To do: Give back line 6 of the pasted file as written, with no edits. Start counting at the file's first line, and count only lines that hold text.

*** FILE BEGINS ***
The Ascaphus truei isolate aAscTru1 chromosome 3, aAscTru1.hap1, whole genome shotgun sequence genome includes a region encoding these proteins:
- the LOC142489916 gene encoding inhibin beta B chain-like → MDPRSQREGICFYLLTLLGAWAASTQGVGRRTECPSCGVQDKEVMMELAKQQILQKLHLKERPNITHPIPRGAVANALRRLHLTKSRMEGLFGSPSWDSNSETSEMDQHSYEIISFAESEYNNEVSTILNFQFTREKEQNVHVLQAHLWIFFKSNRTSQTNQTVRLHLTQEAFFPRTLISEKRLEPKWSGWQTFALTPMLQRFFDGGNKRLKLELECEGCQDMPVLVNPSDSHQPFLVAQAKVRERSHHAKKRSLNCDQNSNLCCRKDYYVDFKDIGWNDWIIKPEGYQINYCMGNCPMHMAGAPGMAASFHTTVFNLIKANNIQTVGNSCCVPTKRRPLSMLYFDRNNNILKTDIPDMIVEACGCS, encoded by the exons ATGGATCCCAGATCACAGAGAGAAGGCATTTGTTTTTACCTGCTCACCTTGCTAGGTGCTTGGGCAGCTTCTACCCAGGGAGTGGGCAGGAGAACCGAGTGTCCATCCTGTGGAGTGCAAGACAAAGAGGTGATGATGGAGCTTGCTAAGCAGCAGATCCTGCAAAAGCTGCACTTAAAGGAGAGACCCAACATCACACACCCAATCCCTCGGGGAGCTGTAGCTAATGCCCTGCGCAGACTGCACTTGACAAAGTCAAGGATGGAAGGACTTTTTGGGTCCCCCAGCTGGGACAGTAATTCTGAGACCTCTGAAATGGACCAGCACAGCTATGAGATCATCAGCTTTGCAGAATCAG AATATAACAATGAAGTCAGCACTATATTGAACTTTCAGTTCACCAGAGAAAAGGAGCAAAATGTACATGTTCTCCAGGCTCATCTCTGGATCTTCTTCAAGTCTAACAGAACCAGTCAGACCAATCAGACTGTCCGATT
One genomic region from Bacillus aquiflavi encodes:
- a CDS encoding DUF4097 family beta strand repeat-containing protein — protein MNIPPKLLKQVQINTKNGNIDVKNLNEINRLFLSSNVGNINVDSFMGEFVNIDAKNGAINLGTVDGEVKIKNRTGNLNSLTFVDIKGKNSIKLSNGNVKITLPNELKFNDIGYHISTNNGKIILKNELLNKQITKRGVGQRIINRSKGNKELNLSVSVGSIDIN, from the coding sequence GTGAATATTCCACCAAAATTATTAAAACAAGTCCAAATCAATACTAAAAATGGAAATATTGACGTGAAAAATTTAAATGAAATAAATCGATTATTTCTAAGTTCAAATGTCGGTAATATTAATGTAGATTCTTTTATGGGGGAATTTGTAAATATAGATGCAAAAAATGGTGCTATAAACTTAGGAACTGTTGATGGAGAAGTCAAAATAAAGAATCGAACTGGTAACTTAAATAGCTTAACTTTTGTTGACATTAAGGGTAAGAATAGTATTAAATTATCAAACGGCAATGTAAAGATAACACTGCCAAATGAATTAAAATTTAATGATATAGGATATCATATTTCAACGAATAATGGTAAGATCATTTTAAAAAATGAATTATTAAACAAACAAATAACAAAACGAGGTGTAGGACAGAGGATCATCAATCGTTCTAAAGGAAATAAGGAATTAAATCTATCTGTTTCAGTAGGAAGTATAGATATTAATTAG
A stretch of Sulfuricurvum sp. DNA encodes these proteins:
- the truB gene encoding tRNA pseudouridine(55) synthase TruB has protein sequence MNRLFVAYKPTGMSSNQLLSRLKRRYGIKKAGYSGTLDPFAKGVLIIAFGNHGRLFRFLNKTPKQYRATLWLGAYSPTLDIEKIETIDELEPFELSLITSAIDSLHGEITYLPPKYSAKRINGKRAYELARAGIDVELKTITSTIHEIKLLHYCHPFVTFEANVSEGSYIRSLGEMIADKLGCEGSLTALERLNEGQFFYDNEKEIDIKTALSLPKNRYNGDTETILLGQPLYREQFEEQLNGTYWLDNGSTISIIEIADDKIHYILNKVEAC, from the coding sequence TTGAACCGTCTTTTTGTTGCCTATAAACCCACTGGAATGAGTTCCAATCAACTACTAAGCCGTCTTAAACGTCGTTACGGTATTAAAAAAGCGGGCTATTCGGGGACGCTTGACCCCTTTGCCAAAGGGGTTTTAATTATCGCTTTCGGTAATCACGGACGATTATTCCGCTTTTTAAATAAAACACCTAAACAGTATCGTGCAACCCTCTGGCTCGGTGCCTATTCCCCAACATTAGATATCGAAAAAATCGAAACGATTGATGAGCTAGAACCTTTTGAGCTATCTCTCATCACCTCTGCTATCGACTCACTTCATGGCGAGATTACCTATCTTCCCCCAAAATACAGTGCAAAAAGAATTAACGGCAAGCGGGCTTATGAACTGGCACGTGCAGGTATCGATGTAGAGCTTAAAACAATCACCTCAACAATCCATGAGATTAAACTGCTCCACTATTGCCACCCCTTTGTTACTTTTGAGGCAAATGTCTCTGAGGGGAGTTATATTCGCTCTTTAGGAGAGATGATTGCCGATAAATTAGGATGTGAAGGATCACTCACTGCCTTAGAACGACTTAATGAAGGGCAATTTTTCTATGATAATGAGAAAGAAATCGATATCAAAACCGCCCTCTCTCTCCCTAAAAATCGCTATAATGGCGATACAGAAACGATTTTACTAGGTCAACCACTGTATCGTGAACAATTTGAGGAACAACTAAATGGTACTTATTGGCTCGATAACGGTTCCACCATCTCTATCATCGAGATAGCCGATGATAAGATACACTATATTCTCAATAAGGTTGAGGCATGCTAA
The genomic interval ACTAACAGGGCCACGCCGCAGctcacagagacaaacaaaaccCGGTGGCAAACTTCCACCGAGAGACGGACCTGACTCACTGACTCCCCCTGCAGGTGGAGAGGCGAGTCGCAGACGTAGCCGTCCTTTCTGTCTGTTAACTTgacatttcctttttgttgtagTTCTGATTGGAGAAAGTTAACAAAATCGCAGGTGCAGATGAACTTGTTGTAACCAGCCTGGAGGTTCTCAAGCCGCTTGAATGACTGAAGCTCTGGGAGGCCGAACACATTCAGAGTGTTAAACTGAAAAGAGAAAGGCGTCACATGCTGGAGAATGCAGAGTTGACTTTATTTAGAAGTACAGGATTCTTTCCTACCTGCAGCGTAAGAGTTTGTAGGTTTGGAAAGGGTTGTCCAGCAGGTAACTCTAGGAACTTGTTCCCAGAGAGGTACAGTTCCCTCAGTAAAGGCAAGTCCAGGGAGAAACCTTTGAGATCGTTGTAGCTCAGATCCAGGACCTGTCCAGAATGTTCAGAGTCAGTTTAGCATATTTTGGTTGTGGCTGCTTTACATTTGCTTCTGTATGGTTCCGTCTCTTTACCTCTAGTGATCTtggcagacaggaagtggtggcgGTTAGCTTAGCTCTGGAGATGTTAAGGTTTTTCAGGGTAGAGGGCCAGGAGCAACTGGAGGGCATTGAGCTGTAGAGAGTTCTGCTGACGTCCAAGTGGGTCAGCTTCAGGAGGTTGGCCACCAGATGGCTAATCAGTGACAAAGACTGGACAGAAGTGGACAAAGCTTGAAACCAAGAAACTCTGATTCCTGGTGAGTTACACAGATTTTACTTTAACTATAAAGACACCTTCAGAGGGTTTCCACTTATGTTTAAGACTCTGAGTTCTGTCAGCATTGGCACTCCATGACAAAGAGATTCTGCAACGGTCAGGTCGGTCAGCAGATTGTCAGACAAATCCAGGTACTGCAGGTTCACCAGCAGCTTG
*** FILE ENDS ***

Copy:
- the truB gene encoding tRNA pseudouridine(55) synthase TruB has protein sequence MNRLFVAYKPTGMSSNQLLSRLKRRYGIKKAGYSGTLDPFAKGVLIIAFGNHGRLFRFLNKTPKQYRATLWLGAYSPTLDIEKIETIDELEPFELSLITSAIDSLHGEITYLPPKYSAKRINGKRAYELARAGIDVELKTITSTIHEIKLLHYCHPFVTFEANVSEGSYIRSLGEMIADKLGCEGSLTALERLNEGQFFYDNEKEIDIKTALSLPKNRYNGDTETILLGQPLYREQFEEQLNGTYWLDNGSTISIIEIADDKIHYILNKVEAC, from the coding sequence TTGAACCGTCTTTTTGTTGCCTATAAACCCACTGGAATGAGTTCCAATCAACTACTAAGCCGTCTTAAACGTCGTTACGGTATTAAAAAAGCGGGCTATTCGGGGACGCTTGACCCCTTTGCCAAAGGGGTTTTAATTATCGCTTTCGGTAATCACGGACGATTATTCCGCTTTTTAAATAAAACACCTAAACAGTATCGTGCAACCCTCTGGCTCGGTGCCTATTCCCCAACATTAGATATCGAAAAAATCGAAACGATTGATGAGCTAGAACCTTTTGAGCTATCTCTCATCACCTCTGCTATCGACTCACTTCATGGCGAGATTACCTATCTTCCCCCAAAATACAGTGCAAAAAGAATTAACGGCAAGCGGGCTTATGAACTGGCACGTGCAGGTATCGATGTAGAGCTTAAAACAATCACCTCAACAATCCATGAGATTAAACTGCTCCACTATTGCCACCCCTTTGTTACTTTTGAGGCAAATGTCTCTGAGGGGAGTTATATTCGCTCTTTAGGAGAGATGATTGCCGATAAATTAGGATGTGAAGGATCACTCACTGCCTTAGAACGACTTAATGAAGGGCAATTTTTCTATGATAATGAGAAAGAAATCGATATCAAAACCGCCCTCTCTCTCCCTAAAAATCGCTATAATGGCGATACAGAAACGATTTTACTAGGTCAACCACTGTATCGTGAACAATTTGAGGAACAACTAAATGGTACTTATTGGCTCGATAACGGTTCCACCATCTCTATCATCGAGATAGCCGATGATAAGATACACTATATTCTCAATAAGGTTGAGGCATGCTAA